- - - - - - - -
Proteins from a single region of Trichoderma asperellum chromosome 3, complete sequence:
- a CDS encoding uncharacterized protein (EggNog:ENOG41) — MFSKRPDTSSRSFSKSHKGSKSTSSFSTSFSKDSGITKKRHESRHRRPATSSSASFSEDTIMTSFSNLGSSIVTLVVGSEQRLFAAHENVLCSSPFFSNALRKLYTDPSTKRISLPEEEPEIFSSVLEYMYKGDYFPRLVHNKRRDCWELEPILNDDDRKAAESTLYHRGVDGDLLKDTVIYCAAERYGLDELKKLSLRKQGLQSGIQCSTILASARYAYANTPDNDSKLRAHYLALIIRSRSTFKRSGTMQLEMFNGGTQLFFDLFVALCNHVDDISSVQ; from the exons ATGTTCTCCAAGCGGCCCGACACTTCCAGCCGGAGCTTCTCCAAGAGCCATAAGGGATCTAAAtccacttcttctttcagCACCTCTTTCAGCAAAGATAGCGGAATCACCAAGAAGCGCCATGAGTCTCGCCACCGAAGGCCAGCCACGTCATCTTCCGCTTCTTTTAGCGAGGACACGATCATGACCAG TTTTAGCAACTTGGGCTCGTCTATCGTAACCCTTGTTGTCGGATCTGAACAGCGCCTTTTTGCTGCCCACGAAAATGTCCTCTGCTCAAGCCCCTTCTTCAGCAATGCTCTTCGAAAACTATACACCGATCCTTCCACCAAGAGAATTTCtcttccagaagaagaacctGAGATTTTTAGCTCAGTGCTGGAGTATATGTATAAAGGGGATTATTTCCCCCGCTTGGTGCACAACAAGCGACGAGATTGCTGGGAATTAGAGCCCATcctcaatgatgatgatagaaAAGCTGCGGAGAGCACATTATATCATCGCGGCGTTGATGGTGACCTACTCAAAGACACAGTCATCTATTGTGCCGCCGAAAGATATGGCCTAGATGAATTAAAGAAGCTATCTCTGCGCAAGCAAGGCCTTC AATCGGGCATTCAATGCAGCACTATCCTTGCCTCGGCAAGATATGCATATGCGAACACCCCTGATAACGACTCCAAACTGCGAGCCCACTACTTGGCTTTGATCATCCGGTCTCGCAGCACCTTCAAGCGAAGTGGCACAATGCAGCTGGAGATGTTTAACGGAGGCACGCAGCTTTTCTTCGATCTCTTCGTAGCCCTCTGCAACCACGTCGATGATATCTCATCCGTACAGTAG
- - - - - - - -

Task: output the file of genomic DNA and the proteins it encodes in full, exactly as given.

Proteins from a single region of Trichoderma asperellum chromosome 3, complete sequence:
- a CDS encoding uncharacterized protein (EggNog:ENOG41) — MFSKRPDTSSRSFSKSHKGSKSTSSFSTSFSKDSGITKKRHESRHRRPATSSSASFSEDTIMTSFSNLGSSIVTLVVGSEQRLFAAHENVLCSSPFFSNALRKLYTDPSTKRISLPEEEPEIFSSVLEYMYKGDYFPRLVHNKRRDCWELEPILNDDDRKAAESTLYHRGVDGDLLKDTVIYCAAERYGLDELKKLSLRKQGLQSGIQCSTILASARYAYANTPDNDSKLRAHYLALIIRSRSTFKRSGTMQLEMFNGGTQLFFDLFVALCNHVDDISSVQ; from the exons ATGTTCTCCAAGCGGCCCGACACTTCCAGCCGGAGCTTCTCCAAGAGCCATAAGGGATCTAAAtccacttcttctttcagCACCTCTTTCAGCAAAGATAGCGGAATCACCAAGAAGCGCCATGAGTCTCGCCACCGAAGGCCAGCCACGTCATCTTCCGCTTCTTTTAGCGAGGACACGATCATGACCAG TTTTAGCAACTTGGGCTCGTCTATCGTAACCCTTGTTGTCGGATCTGAACAGCGCCTTTTTGCTGCCCACGAAAATGTCCTCTGCTCAAGCCCCTTCTTCAGCAATGCTCTTCGAAAACTATACACCGATCCTTCCACCAAGAGAATTTCtcttccagaagaagaacctGAGATTTTTAGCTCAGTGCTGGAGTATATGTATAAAGGGGATTATTTCCCCCGCTTGGTGCACAACAAGCGACGAGATTGCTGGGAATTAGAGCCCATcctcaatgatgatgatagaaAAGCTGCGGAGAGCACATTATATCATCGCGGCGTTGATGGTGACCTACTCAAAGACACAGTCATCTATTGTGCCGCCGAAAGATATGGCCTAGATGAATTAAAGAAGCTATCTCTGCGCAAGCAAGGCCTTC AATCGGGCATTCAATGCAGCACTATCCTTGCCTCGGCAAGATATGCATATGCGAACACCCCTGATAACGACTCCAAACTGCGAGCCCACTACTTGGCTTTGATCATCCGGTCTCGCAGCACCTTCAAGCGAAGTGGCACAATGCAGCTGGAGATGTTTAACGGAGGCACGCAGCTTTTCTTCGATCTCTTCGTAGCCCTCTGCAACCACGTCGATGATATCTCATCCGTACAGTAG